in Cromwell's time or in that of Charles
II the average reading man knew Cow
ley better than he knew Milton and
Admired him more.
His old house still stands on the
bank of the Thames, where he wrote
of the country life he loved.
OREGANA PICTURES DUE
JAN. 17, SAYS EDITOR
Organization Space, Filling; Campus
Societies Desiring Space Asked
to Notify Staff
Wednesday, January 17. is the final
date that Oregana pictures will be ac
cepted. This year’s system has been
highly successful. About 1700 students
have attended to their pictures during
the fall term. The photographer re
ports many proofs have not yet been
returned and solios are being delayed
in these cases. The Oregana staff is
sues this last warning to all delinquent
Organization space is rapidly filling.'
but many campus societies have not!
made arrangements at this late date.]
The business staff will notify all organ
izations concerning their reservations
soon and attention is requested before
this is necessary. A list of all mem
bers is also lacking from several so
cieties. All these requirements must
be attended to within the coming week
to enable the Oregana to hold space
in the back.
A staff meeting of the Oregana will j
be held soon, and reports on the work j
as far as it lias progressed will be made i
to cheek on the schedule.
After the first quarrel and
the moment of reconcilia
tion — is that the time
“WHEN LOVE COMES?”
MONTE NEGRO ASKS 1;
PEOPLE ARE STARVING
:ew Dollars Will Mean Life
to Poor Montenegrins
An appeal for the relief of poor peo
ile in Montenegro has been received
n the president’s office from the royal
;overnment of Montenegro.
The letter asking for aid is signed
iy Dr. Vladimir Petrovitch, minister
rom Montenegro, and has printed as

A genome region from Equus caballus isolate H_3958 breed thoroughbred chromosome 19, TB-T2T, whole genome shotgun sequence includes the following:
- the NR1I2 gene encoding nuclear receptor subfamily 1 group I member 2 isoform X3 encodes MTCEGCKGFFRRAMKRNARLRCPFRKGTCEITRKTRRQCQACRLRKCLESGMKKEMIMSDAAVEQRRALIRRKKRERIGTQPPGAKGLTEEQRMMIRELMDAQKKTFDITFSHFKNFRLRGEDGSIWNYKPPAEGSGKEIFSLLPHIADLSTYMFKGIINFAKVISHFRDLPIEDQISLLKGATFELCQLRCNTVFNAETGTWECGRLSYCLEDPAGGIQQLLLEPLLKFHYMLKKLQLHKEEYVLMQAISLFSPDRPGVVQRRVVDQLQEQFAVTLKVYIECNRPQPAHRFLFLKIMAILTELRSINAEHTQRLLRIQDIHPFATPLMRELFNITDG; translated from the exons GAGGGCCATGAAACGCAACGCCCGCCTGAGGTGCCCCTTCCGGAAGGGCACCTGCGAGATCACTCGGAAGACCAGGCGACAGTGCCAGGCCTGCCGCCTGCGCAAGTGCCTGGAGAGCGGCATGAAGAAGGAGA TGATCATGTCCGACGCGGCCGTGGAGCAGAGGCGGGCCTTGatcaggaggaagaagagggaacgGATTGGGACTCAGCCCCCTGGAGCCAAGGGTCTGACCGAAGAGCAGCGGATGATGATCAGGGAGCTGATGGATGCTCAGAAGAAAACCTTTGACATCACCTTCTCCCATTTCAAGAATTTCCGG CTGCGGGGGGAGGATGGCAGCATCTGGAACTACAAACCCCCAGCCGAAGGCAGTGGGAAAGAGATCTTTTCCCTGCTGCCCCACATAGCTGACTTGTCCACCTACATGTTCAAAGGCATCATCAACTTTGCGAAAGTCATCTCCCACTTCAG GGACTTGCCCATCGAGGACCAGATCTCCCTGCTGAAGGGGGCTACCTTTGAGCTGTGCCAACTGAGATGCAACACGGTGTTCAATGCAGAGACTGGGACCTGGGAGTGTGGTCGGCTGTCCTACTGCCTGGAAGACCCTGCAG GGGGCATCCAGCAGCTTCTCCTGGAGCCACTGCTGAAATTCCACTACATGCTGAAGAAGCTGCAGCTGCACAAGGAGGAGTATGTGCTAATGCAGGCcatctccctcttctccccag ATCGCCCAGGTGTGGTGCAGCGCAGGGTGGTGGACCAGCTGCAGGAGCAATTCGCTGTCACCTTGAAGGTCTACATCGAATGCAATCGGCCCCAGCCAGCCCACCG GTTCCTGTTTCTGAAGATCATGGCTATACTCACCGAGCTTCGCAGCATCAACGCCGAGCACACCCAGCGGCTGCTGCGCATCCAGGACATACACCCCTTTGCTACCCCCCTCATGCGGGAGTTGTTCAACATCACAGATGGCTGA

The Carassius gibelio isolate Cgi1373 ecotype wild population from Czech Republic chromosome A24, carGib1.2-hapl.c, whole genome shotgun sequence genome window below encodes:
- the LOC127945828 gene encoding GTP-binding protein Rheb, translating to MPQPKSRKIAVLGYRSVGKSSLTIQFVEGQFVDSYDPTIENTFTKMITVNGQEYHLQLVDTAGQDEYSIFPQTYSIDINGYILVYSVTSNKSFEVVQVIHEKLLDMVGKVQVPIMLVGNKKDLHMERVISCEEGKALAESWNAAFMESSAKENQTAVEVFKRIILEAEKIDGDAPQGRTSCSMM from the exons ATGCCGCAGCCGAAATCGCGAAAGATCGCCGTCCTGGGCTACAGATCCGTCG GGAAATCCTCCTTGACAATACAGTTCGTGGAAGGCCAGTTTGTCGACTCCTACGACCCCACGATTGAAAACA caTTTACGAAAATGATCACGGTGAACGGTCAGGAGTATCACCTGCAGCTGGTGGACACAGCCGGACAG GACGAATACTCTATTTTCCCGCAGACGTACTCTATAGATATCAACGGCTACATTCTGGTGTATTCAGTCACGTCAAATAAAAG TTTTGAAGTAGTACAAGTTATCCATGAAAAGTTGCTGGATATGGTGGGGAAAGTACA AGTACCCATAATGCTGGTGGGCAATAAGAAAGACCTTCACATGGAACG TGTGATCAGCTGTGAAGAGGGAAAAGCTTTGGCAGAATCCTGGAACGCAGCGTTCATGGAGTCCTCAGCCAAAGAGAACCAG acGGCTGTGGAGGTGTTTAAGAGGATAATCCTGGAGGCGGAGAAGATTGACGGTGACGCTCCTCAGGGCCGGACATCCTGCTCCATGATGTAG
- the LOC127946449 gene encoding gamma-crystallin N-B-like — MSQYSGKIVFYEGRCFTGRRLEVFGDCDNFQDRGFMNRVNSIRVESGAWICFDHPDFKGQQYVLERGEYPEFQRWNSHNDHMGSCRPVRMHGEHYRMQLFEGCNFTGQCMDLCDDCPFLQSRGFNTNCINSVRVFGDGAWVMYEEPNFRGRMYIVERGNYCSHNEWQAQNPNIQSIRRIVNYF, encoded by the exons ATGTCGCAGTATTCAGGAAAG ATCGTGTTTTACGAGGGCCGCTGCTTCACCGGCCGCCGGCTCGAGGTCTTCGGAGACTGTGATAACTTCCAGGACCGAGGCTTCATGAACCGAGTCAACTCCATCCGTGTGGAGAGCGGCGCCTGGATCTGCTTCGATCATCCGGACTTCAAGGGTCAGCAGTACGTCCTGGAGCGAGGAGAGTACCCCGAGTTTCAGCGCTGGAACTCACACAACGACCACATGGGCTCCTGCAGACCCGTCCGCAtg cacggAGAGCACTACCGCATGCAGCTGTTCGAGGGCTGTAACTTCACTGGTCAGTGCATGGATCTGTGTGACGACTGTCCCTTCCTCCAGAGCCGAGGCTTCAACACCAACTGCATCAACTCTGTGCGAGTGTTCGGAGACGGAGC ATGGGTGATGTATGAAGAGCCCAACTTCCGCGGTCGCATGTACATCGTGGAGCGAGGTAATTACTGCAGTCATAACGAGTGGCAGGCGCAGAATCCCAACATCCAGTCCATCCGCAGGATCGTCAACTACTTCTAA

he Supreme Patroness of the work the
iame of Her Majesty Milena, Queen
)owager of Montenegro. It reads as
“You have not heard of Montenegro?
“Because we are the poorest of the
>oor; so poor that we have not the
trength to make ourselves heard.
“Bead the enclosed proof, on the
uthority of church leaders anjl philan
hropists of America, and be convinced
hat you never had a chance to do so
liaritable a work as the feeding of my
lying countrywomen and children.
“You can save them with the crumbs
rom your table. Few dollars means a
nonth’s life to a starving Monteneg
in. Can you buy so much with a few
mndred cents in America?
“In a thousand years of bloody strug
;le for Christian civilization this is the
irst year that my people are compelled
‘Our last pennies have been spent in
evealing to you the tragedy of a noble
ace. In the name of God and for the
ove of your dearest I pray you most
jarnestly to send your offering.
“I am sure you will act like true
Americans and the blessings of God will
be on you and yours.
“Very sincerely yours,
(Signed) “Vladimir Petrovitch.”
STUDENTS REGISTER LATE
Those Who Have Not Enrolled Most
Pay Late Registration Fees
The registration of almost 1700 stu
dents before the closing of the office
Wednesday evening is, considering the
number of students who were held up
on their way back to Eugene because
of traffic conditions, indicative of a
larger registration this term than ever
before, according to members of the
staff in the registrar’s office.
To accommodate those studerfts who
were unable to return sooner, the time
in which registration could be com
pleted without the payment of a late
registration fee of one dellar was ex
tended one day. Those registering to
day will be required to pay the fee.
Although it was impossible to obtain
the total number of students who paid
their fees and filed their study cards
before the office closed last night it